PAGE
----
The Federal Trade Commission should outlaw so-called “surveillance advertising” as an unfair method of competition, the watchdog Accountable Tech urges.
The group argues in a petition filed this week that “surveillance advertising” is unfair to consumers, and also harms competition by enabling companies that collect data to use the information to dominate new markets.
Accountable Tech describes surveillance advertising as involving three “distinct but interlocking” types of conduct -- the “unfair extraction and monetization of data by dominant firms,” the “integration of data across business lines,” and “exclusive dealing.”
The group adds that the concept involves collecting data about consumers and then serving them ads across sites and services, based on personal information -- defined as data linked or reasonably linkable to an individual or device, including browsing history.
(Earlier this year, groups including Accountable Tech defined surveillance advertising slightly differently, as “the practice of extensively tracking and profiling individuals and groups, and then microtargeting ads at them based on their behavioral history, relationships, and identity.”)
Accountable Tech argues in its petition that surveillance advertising is “fundamentally rooted in the widespread extraction and monetization of private data by dominant firms.”
The organization says the “strongest and simplest” step for the FTC would be to prohibit online platforms from delivering ads based on personal data.”
That type of rule could prohibit web companies from serving targeted ads to consumers based on data collected directly from them.
The watchdog alternatively proposes a rule that would “prohibit businesses from sharing user data, for the purposes of advertising, to any business line, website, advertising technology, or tracker other than the business or service with which a user intentionally interacts.”
That second proposal would still allow online publishers to serve targeted ads to users based on their interactions with the publishers' sites.
Rep. Anna Eshoo (D-California), who is preparing legislation that could restrict targeted advertising, expressed support for the group's petition.
“The ‘surveillance advertising’ business model is premised on the unseemly collection and hoarding of personal data to enable ad targeting,” she stated. “This pernicious practice allows online platforms to chase user engagement at great cost to our society, and it enables online disinformation, discrimination, voter suppression, privacy abuses, and so many other harms.”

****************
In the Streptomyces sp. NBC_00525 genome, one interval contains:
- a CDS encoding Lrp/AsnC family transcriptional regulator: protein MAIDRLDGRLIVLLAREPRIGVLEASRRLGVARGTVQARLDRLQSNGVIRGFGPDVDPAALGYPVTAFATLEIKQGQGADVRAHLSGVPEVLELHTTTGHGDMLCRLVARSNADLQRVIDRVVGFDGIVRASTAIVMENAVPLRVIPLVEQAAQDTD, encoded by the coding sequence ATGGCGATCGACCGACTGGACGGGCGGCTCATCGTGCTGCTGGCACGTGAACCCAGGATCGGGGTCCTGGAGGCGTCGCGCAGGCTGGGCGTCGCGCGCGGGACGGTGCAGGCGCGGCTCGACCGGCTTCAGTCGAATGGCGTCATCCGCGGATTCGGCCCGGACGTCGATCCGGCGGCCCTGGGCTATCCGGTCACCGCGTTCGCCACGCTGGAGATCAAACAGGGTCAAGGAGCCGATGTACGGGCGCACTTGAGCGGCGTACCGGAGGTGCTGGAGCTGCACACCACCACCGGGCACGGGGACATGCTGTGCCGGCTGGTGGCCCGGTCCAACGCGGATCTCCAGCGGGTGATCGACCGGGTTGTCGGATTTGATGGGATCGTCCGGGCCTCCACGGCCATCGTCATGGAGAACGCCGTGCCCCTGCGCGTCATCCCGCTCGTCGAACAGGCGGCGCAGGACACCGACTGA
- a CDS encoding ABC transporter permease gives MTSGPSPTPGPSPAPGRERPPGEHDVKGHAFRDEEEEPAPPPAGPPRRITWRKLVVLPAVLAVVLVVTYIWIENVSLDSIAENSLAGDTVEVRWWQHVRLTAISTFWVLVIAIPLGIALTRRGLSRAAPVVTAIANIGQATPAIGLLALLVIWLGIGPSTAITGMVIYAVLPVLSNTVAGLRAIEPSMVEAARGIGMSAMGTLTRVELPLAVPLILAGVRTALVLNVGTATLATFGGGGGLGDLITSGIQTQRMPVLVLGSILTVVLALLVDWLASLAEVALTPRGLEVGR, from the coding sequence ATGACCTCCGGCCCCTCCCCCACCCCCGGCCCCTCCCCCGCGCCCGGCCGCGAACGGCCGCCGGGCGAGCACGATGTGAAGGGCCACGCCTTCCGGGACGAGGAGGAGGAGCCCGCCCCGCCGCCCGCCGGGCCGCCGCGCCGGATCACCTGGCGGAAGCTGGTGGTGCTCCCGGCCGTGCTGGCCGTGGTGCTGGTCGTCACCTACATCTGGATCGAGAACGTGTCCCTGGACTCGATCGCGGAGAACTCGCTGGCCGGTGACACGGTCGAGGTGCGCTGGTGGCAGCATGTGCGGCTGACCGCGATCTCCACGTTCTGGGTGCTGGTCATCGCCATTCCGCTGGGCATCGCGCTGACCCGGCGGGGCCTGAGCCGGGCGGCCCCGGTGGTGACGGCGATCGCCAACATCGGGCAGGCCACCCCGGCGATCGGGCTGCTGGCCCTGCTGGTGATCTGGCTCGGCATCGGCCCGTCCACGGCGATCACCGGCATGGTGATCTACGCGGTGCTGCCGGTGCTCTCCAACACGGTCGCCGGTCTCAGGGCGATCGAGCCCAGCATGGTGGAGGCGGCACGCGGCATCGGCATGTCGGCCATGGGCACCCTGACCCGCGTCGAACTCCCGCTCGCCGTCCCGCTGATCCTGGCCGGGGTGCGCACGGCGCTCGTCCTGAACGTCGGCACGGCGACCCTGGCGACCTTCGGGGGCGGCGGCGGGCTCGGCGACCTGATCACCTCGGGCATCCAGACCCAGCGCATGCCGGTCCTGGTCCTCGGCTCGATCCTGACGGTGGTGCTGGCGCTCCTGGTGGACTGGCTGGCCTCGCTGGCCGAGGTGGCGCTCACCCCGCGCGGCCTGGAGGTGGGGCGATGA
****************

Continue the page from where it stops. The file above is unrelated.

The petition comes as the FTC reportedly is considering issuing new privacy rules -- a lengthy and formalistic process that would require the agency to hold hearings.
In the past, the agency has tended to deal with privacy matters on a case-by-case basis -- often by prosecuting companies that made misrepresentations about their privacy policies. Those prosecutions tended to rest on the theory that the companies violated the FTC Act by engaging in deceptive practices.
On Wednesday, Senator Richard Blumenthal (D-Connecticut), cheered news that the FTC might begin the process of issuing new privacy regulations.
"This development would be very, very welcome," he said at a Senate Commerce Committee hearing about privacy.
Former FTC Commissioner Maureen Ohlhausen expressed doubts at that hearing about whether the agency could pass rules that would override state measures.
"There will inevitably be a conflict between an FTC rulemaking and the increasing number of state laws and rulemakings, which will create confusion with respect to what requirements apply, and will further fragment U.S. privacy protections," she stated in a written version of her testimony.
Yes! Finally! We want our privacy back and we want control of our data.
Which brands will recognize this and lead the way to consumer love by respecting us not surveilling us?
It's amazing that all of these brands have become so "woke" and want to reverse the wrongs of the past, but totally turn a blind eye to the invasion of privacy and inability for consumers to easily opt-out of tracking.
The answer is simple - do not track. Period. Consumers can register their phone numbers and companies are fined for robocalls, and we can fill out a form to be removed from junk mail lists - but online tracking and surveillance someohow gets a pass?